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Title: The FUR to near-IR morphologies of luminous infrared galaxies in the goals sample

We compare the morphologies of a sample of 20 luminous infrared galaxies (LIRGs) from the Great Observatories All-sky LIRG Survey (GOALS) in the FUV, B, I, and H bands, using the Gini (G) and M{sub 20} parameters to quantitatively estimate the distribution and concentration of flux as a function of wavelength. Hubble Space Telescope (HST) images provide an average spatial resolution of ∼80 pc. While our LIRGs can be reliably classified as mergers across the entire range of wavelengths studied here, there is a clear shift toward more negative M{sub 20} (more bulge-dominated) and a less significant decrease in G values at longer wavelengths. We find no correlation between the derived FUV G-M{sub 20} parameters and the global measures of the IR to FUV flux ratio (IRX). Given the fine resolution in our HST data, this suggests either that the UV morphology and IRX are correlated on very small scales, or that the regions emitting the bulk of the IR emission emit almost no FUV light. We use our multi-wavelength data to simulate how merging LIRGs would appear from z∼0.5–3 in deep optical and near-infrared images such as the Hubble Ultra-Deep Field, and use these simulations to measure the G-M{submore » 20} at these redshifts. Our simulations indicate a noticeable decrease in G, which flattens at z⩾2 by as much as 40%, resulting in mis-classifying our LIRGs as disk-like, even in the rest-frame FUV. The higher redshift values of M{sub 20} for the GOALS sources do not appear to change more than about 10% from the values at z∼0. The change in G-M{sub 20} is caused by the surface brightness dimming of extended tidal features and asymmetries, and also the decreased spatial resolution which reduced the number of individual clumps identified. This effect, seen as early as z∼0.5, could easily lead to an underestimate of the number of merging galaxies at high-redshift in the rest-frame FUV.« less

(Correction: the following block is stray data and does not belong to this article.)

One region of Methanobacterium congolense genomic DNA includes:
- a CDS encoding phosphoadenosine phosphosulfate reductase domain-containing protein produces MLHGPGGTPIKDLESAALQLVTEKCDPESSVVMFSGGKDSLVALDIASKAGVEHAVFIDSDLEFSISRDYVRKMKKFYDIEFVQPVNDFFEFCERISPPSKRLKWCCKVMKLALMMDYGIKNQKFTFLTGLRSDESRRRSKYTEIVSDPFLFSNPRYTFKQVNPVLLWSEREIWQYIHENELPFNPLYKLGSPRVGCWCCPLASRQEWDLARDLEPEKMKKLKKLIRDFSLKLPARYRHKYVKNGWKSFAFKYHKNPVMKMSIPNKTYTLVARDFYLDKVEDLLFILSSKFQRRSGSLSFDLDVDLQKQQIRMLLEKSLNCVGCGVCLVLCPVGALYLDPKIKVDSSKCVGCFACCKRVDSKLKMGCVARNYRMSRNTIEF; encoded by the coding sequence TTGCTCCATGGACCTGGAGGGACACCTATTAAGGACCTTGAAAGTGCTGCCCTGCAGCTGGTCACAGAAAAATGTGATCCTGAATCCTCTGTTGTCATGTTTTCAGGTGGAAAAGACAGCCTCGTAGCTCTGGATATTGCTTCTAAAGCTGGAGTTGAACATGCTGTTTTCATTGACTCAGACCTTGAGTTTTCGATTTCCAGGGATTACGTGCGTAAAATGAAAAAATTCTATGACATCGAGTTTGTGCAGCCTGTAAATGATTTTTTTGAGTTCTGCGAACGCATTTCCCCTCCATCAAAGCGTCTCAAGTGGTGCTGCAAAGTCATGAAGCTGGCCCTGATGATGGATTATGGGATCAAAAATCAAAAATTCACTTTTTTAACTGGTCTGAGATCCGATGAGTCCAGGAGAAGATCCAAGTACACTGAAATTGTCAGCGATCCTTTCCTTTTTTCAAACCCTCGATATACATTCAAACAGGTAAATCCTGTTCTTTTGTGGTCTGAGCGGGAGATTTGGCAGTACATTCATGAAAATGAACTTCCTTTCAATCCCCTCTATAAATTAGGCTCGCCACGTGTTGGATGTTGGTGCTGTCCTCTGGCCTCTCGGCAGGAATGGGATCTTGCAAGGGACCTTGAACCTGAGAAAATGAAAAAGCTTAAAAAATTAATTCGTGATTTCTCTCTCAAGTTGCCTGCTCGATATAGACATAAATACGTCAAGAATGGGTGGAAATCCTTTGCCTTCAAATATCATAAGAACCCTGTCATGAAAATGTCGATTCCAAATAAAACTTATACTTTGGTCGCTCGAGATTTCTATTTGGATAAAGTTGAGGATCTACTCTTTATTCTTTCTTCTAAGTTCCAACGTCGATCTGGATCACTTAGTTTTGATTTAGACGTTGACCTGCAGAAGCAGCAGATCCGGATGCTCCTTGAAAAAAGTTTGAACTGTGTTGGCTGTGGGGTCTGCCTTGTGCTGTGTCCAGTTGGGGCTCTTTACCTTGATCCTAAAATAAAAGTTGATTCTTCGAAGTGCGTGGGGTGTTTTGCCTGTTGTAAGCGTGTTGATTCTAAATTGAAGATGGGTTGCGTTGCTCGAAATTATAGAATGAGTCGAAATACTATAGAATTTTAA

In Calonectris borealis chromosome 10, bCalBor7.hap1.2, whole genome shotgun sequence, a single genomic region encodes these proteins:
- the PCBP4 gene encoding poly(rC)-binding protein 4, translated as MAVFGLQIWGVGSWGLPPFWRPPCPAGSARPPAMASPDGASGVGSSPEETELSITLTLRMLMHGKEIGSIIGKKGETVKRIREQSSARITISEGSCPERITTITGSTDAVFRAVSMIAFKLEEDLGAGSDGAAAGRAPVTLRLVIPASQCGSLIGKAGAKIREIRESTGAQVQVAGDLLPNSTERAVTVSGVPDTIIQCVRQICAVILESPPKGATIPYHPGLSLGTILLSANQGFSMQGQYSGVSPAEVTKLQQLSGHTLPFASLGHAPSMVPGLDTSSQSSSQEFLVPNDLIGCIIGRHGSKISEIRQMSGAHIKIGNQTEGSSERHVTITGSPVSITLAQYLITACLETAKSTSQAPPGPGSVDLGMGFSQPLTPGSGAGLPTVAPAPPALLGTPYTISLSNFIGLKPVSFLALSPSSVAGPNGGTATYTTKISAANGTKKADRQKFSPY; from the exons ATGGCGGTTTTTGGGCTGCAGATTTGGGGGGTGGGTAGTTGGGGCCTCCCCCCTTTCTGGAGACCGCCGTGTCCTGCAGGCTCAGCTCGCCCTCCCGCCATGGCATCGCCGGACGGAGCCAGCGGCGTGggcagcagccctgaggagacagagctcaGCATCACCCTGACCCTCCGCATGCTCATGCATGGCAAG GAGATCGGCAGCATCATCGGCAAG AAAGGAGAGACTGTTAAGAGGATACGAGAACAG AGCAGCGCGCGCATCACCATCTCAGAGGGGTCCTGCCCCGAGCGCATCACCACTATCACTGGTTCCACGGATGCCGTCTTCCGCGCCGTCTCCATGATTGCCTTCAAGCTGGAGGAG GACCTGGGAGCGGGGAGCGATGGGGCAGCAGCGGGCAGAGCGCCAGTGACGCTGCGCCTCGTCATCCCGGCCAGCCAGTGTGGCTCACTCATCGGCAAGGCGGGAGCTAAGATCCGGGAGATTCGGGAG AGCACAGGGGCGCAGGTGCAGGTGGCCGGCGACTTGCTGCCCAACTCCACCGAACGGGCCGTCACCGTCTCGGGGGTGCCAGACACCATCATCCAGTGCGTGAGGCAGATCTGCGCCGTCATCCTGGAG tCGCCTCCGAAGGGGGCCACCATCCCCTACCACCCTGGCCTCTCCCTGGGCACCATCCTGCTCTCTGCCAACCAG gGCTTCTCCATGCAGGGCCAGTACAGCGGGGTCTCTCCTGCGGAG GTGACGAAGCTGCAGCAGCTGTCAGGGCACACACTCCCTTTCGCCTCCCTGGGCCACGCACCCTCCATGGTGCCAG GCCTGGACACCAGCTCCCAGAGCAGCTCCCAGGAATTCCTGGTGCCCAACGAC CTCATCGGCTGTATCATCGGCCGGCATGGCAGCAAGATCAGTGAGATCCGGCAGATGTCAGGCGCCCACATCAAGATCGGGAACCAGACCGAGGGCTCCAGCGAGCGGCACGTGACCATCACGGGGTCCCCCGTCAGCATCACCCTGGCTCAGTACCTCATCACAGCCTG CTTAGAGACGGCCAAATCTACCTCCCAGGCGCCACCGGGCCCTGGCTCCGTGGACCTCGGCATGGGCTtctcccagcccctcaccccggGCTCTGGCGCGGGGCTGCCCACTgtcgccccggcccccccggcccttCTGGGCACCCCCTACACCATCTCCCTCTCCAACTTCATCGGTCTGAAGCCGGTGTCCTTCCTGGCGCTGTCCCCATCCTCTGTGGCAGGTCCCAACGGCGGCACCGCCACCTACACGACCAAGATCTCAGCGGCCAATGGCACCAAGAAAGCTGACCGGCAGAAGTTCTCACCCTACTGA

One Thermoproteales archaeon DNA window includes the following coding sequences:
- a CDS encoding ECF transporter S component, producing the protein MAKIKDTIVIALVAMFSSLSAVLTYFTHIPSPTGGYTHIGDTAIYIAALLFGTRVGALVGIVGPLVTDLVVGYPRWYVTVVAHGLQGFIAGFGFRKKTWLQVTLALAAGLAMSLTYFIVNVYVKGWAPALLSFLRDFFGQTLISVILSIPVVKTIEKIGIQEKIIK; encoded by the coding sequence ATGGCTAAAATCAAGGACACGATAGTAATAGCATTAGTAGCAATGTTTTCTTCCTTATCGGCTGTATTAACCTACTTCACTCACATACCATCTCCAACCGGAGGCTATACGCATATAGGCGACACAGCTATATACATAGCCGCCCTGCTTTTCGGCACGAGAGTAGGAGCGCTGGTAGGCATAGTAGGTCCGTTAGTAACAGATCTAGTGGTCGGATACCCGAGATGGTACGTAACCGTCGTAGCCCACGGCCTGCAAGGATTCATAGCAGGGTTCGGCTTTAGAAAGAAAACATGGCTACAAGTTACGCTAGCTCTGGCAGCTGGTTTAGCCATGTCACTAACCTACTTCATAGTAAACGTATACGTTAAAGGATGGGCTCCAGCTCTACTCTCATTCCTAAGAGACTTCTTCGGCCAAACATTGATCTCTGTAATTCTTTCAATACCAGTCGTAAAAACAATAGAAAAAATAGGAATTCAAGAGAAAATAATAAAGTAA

Authors:
 [1] ; ; ; ;  [2] ; ;  [3] ; ;  [4] ;  [5] ;  [6] ;  [7]
  1. Department of Physics, Virginia Tech, Blacksburg, VA 24061 (United States)
  2. Spitzer Science Center, California Institute of Technology, Pasadena, CA 91125 (United States)
  3. Department of Physics, University of Crete, GR-71003, Heraklion (Greece)
  4. Department of Astronomy, University of Virginia, Charlottesville, VA 22904 (United States)
  5. CEA-Saclay, Orme des Merisiers, Bat. 709, F-91191 Gif-sur-Yvette (France)
  6. Div. of Physics, Math and Astronomy, California Institute of Technology, Pasadena, CA 91125 (United States)
  7. National Optical Astronomy Observatory, Tucson, AZ, 85719 (United States)
Publication Date:
OSTI Identifier:
22342183
Resource Type:
Journal Article
Resource Relation:
Journal Name: Astronomical Journal (New York, N.Y. Online); Journal Volume: 148; Journal Issue: 6; Other Information: Country of input: International Atomic Energy Agency (IAEA)
Country of Publication:
United States
Language:
English
Subject:
79 ASTROPHYSICS, COSMOLOGY AND ASTRONOMY; ABUNDANCE; ASYMMETRY; BRIGHTNESS; COMPARATIVE EVALUATIONS; CONCENTRATION RATIO; CORRELATIONS; DISTRIBUTION; EMISSION; FAR ULTRAVIOLET RADIATION; G VALUE; GALAXIES; NEAR INFRARED RADIATION; RED SHIFT; SIMULATION; SPACE; SPATIAL RESOLUTION; SURFACES; TELESCOPES; ULTRAVIOLET RADIATION; WAVELENGTHS